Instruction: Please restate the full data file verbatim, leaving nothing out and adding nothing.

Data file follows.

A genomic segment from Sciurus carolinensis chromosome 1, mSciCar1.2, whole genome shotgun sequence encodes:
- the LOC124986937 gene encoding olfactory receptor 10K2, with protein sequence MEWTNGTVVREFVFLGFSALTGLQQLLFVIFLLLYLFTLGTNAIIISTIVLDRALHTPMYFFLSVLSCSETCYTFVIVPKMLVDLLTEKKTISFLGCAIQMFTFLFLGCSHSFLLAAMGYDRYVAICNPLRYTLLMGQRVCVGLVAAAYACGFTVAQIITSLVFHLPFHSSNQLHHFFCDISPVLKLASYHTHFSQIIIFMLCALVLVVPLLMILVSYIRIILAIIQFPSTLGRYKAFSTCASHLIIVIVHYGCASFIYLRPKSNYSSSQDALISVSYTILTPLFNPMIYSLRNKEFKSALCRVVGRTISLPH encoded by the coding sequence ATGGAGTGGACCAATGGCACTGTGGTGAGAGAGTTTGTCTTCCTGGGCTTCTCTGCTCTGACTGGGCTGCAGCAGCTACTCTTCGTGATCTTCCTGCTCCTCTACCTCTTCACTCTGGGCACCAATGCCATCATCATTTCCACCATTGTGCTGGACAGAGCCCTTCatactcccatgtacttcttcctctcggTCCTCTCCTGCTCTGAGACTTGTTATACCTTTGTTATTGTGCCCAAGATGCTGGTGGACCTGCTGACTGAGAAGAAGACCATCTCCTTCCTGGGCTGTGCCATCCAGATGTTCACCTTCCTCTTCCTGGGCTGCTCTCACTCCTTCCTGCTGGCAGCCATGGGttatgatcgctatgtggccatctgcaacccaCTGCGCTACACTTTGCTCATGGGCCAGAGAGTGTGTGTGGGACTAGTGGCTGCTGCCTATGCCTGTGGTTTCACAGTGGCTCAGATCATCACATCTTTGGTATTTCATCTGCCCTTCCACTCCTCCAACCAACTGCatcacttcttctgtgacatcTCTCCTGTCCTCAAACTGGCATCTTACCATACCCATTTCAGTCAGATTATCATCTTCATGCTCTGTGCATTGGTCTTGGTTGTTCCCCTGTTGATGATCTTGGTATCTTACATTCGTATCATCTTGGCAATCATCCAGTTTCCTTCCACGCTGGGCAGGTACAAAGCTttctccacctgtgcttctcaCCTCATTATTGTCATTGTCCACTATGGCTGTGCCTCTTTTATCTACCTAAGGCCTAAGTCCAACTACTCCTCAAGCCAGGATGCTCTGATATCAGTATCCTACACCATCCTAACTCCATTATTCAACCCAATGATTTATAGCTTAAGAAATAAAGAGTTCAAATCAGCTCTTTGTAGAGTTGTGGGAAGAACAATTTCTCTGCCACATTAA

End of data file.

A genomic segment from Sciurus carolinensis chromosome 1, mSciCar1.2, whole genome shotgun sequence encodes:
- the LOC124986937 gene encoding olfactory receptor 10K2, with protein sequence MEWTNGTVVREFVFLGFSALTGLQQLLFVIFLLLYLFTLGTNAIIISTIVLDRALHTPMYFFLSVLSCSETCYTFVIVPKMLVDLLTEKKTISFLGCAIQMFTFLFLGCSHSFLLAAMGYDRYVAICNPLRYTLLMGQRVCVGLVAAAYACGFTVAQIITSLVFHLPFHSSNQLHHFFCDISPVLKLASYHTHFSQIIIFMLCALVLVVPLLMILVSYIRIILAIIQFPSTLGRYKAFSTCASHLIIVIVHYGCASFIYLRPKSNYSSSQDALISVSYTILTPLFNPMIYSLRNKEFKSALCRVVGRTISLPH encoded by the coding sequence ATGGAGTGGACCAATGGCACTGTGGTGAGAGAGTTTGTCTTCCTGGGCTTCTCTGCTCTGACTGGGCTGCAGCAGCTACTCTTCGTGATCTTCCTGCTCCTCTACCTCTTCACTCTGGGCACCAATGCCATCATCATTTCCACCATTGTGCTGGACAGAGCCCTTCatactcccatgtacttcttcctctcggTCCTCTCCTGCTCTGAGACTTGTTATACCTTTGTTATTGTGCCCAAGATGCTGGTGGACCTGCTGACTGAGAAGAAGACCATCTCCTTCCTGGGCTGTGCCATCCAGATGTTCACCTTCCTCTTCCTGGGCTGCTCTCACTCCTTCCTGCTGGCAGCCATGGGttatgatcgctatgtggccatctgcaacccaCTGCGCTACACTTTGCTCATGGGCCAGAGAGTGTGTGTGGGACTAGTGGCTGCTGCCTATGCCTGTGGTTTCACAGTGGCTCAGATCATCACATCTTTGGTATTTCATCTGCCCTTCCACTCCTCCAACCAACTGCatcacttcttctgtgacatcTCTCCTGTCCTCAAACTGGCATCTTACCATACCCATTTCAGTCAGATTATCATCTTCATGCTCTGTGCATTGGTCTTGGTTGTTCCCCTGTTGATGATCTTGGTATCTTACATTCGTATCATCTTGGCAATCATCCAGTTTCCTTCCACGCTGGGCAGGTACAAAGCTttctccacctgtgcttctcaCCTCATTATTGTCATTGTCCACTATGGCTGTGCCTCTTTTATCTACCTAAGGCCTAAGTCCAACTACTCCTCAAGCCAGGATGCTCTGATATCAGTATCCTACACCATCCTAACTCCATTATTCAACCCAATGATTTATAGCTTAAGAAATAAAGAGTTCAAATCAGCTCTTTGTAGAGTTGTGGGAAGAACAATTTCTCTGCCACATTAA